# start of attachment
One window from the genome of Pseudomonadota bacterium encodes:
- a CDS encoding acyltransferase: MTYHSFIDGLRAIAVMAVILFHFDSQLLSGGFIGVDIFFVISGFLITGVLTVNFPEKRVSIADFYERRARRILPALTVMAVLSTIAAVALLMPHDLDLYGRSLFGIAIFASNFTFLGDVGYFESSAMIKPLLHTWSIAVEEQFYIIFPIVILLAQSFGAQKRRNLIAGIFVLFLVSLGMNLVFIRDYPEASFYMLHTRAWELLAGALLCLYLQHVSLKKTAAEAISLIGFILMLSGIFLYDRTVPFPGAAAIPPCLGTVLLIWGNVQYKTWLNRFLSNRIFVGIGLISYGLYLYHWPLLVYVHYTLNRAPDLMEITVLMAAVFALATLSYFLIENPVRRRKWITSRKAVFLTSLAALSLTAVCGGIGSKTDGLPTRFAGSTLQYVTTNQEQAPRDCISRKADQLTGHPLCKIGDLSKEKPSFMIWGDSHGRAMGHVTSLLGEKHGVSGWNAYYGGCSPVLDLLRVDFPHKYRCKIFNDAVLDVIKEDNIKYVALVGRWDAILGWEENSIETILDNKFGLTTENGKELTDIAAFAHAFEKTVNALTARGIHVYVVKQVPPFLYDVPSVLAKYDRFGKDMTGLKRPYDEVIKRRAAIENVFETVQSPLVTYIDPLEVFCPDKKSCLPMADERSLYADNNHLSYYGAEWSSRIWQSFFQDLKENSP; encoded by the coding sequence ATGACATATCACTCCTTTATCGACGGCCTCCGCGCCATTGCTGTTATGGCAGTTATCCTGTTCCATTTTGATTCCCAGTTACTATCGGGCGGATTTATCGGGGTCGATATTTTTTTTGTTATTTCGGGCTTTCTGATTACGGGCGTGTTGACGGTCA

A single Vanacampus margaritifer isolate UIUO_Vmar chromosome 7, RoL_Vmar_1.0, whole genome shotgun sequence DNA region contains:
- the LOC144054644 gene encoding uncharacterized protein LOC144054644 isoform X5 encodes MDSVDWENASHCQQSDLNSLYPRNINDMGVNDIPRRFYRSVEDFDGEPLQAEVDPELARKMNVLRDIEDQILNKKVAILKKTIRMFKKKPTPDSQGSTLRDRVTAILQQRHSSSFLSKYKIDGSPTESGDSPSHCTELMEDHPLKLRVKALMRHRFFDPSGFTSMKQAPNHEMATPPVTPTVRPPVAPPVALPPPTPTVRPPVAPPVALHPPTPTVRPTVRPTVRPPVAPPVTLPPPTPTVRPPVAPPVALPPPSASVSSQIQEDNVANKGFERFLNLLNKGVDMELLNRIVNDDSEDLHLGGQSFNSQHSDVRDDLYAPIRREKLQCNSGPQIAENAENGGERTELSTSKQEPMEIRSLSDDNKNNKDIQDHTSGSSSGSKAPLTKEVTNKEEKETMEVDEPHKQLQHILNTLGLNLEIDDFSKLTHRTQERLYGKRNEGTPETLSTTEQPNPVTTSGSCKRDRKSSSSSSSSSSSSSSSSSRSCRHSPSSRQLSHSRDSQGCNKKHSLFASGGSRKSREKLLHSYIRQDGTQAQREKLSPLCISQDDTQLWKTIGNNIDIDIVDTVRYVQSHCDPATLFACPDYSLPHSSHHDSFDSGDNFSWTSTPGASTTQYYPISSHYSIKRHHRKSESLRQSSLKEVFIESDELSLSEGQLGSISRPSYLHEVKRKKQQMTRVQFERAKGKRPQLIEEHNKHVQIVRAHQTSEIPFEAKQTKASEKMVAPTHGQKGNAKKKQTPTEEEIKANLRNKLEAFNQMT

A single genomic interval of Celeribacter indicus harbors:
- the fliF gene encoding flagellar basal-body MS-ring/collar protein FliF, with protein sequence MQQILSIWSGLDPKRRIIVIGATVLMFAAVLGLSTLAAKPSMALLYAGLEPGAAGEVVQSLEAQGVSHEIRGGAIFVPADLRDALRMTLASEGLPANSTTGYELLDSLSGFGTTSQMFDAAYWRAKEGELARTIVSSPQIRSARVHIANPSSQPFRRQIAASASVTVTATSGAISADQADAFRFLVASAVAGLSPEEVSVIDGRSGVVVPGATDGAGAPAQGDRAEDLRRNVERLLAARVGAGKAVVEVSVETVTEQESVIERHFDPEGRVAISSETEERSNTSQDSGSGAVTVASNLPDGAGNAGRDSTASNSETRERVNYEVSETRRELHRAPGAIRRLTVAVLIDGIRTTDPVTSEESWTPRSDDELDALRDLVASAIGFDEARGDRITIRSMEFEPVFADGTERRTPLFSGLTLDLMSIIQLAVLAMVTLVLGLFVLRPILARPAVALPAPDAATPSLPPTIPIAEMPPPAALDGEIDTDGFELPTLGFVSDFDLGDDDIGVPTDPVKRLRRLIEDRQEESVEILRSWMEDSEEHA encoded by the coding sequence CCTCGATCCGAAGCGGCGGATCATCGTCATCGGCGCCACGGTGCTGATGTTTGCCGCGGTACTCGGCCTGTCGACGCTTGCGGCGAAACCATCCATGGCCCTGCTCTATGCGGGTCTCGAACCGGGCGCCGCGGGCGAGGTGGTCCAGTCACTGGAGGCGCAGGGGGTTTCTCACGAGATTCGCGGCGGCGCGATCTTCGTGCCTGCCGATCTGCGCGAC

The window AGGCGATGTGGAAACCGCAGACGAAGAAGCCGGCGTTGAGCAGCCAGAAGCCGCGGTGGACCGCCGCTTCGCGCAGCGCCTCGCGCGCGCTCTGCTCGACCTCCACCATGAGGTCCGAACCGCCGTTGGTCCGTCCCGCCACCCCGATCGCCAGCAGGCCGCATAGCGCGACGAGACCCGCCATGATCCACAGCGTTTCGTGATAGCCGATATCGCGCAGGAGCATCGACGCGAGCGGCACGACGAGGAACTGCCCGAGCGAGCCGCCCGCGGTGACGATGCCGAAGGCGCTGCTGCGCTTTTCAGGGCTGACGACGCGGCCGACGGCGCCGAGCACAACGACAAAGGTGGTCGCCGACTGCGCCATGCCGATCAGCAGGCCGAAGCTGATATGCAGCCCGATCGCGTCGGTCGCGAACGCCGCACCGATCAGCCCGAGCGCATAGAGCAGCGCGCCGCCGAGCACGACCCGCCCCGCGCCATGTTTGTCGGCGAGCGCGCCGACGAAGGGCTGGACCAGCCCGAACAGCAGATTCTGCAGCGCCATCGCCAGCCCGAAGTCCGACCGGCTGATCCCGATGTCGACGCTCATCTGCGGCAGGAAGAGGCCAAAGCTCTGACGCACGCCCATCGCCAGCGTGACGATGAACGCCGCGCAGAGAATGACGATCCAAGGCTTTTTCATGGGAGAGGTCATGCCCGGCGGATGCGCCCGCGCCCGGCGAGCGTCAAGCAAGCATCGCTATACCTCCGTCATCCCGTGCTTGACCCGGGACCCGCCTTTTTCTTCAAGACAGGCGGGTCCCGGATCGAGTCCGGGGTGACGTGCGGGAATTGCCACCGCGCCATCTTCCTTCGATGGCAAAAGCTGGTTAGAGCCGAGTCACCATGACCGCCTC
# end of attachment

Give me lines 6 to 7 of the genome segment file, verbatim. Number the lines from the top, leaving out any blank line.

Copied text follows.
- the fliF gene encoding flagellar basal-body MS-ring/collar protein FliF, with protein sequence MQQILSIWSGLDPKRRIIVIGATVLMFAAVLGLSTLAAKPSMALLYAGLEPGAAGEVVQSLEAQGVSHEIRGGAIFVPADLRDALRMTLASEGLPANSTTGYELLDSLSGFGTTSQMFDAAYWRAKEGELARTIVSSPQIRSARVHIANPSSQPFRRQIAASASVTVTATSGAISADQADAFRFLVASAVAGLSPEEVSVIDGRSGVVVPGATDGAGAPAQGDRAEDLRRNVERLLAARVGAGKAVVEVSVETVTEQESVIERHFDPEGRVAISSETEERSNTSQDSGSGAVTVASNLPDGAGNAGRDSTASNSETRERVNYEVSETRRELHRAPGAIRRLTVAVLIDGIRTTDPVTSEESWTPRSDDELDALRDLVASAIGFDEARGDRITIRSMEFEPVFADGTERRTPLFSGLTLDLMSIIQLAVLAMVTLVLGLFVLRPILARPAVALPAPDAATPSLPPTIPIAEMPPPAALDGEIDTDGFELPTLGFVSDFDLGDDDIGVPTDPVKRLRRLIEDRQEESVEILRSWMEDSEEHA encoded by the coding sequence CCTCGATCCGAAGCGGCGGATCATCGTCATCGGCGCCACGGTGCTGATGTTTGCCGCGGTACTCGGCCTGTCGACGCTTGCGGCGAAACCATCCATGGCCCTGCTCTATGCGGGTCTCGAACCGGGCGCCGCGGGCGAGGTGGTCCAGTCACTGGAGGCGCAGGGGGTTTCTCACGAGATTCGCGGCGGCGCGATCTTCGTGCCTGCCGATCTGCGCGAC

The window AGGCGATGTGGAAACCGCAGACGAAGAAGCCGGCGTTGAGCAGCCAGAAGCCGCGGTGGACCGCCGCTTCGCGCAGCGCCTCGCGCGCGCTCTGCTCGACCTCCACCATGAGGTCCGAACCGCCGTTGGTCCGTCCCGCCACCCCGATCGCCAGCAGGCCGCATAGCGCGACGAGACCCGCCATGATCCACAGCGTTTCGTGATAGCCGATATCGCGCAGGAGCATCGACGCGAGCGGCACGACGAGGAACTGCCCGAGCGAGCCGCCCGCGGTGACGATGCCGAAGGCGCTGCTGCGCTTTTCAGGGCTGACGACGCGGCCGACGGCGCCGAGCACAACGACAAAGGTGGTCGCCGACTGCGCCATGCCGATCAGCAGGCCGAAGCTGATATGCAGCCCGATCGCGTCGGTCGCGAACGCCGCACCGATCAGCCCGAGCGCATAGAGCAGCGCGCCGCCGAGCACGACCCGCCCCGCGCCATGTTTGTCGGCGAGCGCGCCGACGAAGGGCTGGACCAGCCCGAACAGCAGATTCTGCAGCGCCATCGCCAGCCCGAAGTCCGACCGGCTGATCCCGATGTCGACGCTCATCTGCGGCAGGAAGAGGCCAAAGCTCTGACGCACGCCCATCGCCAGCGTGACGATGAACGCCGCGCAGAGAATGACGATCCAAGGCTTTTTCATGGGAGAGGTCATGCCCGGCGGATGCGCCCGCGCCCGGCGAGCGTCAAGCAAGCATCGCTATACCTCCGTCATCCCGTGCTTGACCCGGGACCCGCCTTTTTCTTCAAGACAGGCGGGTCCCGGATCGAGTCCGGGGTGACGTGCGGGAATTGCCACCGCGCCATCTTCCTTCGATGGCAAAAGCTGGTTAGAGCCGAGTCACCATGACCGCCTC